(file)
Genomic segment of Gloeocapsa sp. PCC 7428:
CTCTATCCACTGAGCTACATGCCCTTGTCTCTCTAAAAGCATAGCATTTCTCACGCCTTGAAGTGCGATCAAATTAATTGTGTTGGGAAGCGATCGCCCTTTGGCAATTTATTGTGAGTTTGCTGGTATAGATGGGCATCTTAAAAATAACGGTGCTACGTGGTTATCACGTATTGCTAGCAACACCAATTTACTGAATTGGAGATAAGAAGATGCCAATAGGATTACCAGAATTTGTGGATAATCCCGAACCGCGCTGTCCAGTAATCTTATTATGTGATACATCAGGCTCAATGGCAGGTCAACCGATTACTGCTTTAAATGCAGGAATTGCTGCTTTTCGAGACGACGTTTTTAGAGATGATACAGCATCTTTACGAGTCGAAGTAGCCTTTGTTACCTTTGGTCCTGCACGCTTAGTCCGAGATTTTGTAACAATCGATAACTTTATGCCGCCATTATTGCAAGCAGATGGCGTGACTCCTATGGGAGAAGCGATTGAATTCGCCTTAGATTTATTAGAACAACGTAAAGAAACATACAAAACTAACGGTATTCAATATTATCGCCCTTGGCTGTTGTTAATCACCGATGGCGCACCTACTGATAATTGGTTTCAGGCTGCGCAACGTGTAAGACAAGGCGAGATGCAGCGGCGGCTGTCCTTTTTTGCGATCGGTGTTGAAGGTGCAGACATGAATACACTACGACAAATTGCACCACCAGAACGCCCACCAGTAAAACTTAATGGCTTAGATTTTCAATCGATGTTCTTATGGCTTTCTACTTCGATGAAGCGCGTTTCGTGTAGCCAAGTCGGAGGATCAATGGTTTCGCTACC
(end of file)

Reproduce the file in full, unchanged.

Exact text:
Genomic segment of Gloeocapsa sp. PCC 7428:
CTCTATCCACTGAGCTACATGCCCTTGTCTCTCTAAAAGCATAGCATTTCTCACGCCTTGAAGTGCGATCAAATTAATTGTGTTGGGAAGCGATCGCCCTTTGGCAATTTATTGTGAGTTTGCTGGTATAGATGGGCATCTTAAAAATAACGGTGCTACGTGGTTATCACGTATTGCTAGCAACACCAATTTACTGAATTGGAGATAAGAAGATGCCAATAGGATTACCAGAATTTGTGGATAATCCCGAACCGCGCTGTCCAGTAATCTTATTATGTGATACATCAGGCTCAATGGCAGGTCAACCGATTACTGCTTTAAATGCAGGAATTGCTGCTTTTCGAGACGACGTTTTTAGAGATGATACAGCATCTTTACGAGTCGAAGTAGCCTTTGTTACCTTTGGTCCTGCACGCTTAGTCCGAGATTTTGTAACAATCGATAACTTTATGCCGCCATTATTGCAAGCAGATGGCGTGACTCCTATGGGAGAAGCGATTGAATTCGCCTTAGATTTATTAGAACAACGTAAAGAAACATACAAAACTAACGGTATTCAATATTATCGCCCTTGGCTGTTGTTAATCACCGATGGCGCACCTACTGATAATTGGTTTCAGGCTGCGCAACGTGTAAGACAAGGCGAGATGCAGCGGCGGCTGTCCTTTTTTGCGATCGGTGTTGAAGGTGCAGACATGAATACACTACGACAAATTGCACCACCAGAACGCCCACCAGTAAAACTTAATGGCTTAGATTTTCAATCGATGTTCTTATGGCTTTCTACTTCGATGAAGCGCGTTTCGTGTAGCCAAGTCGGAGGATCAATGGTTTCGCTACC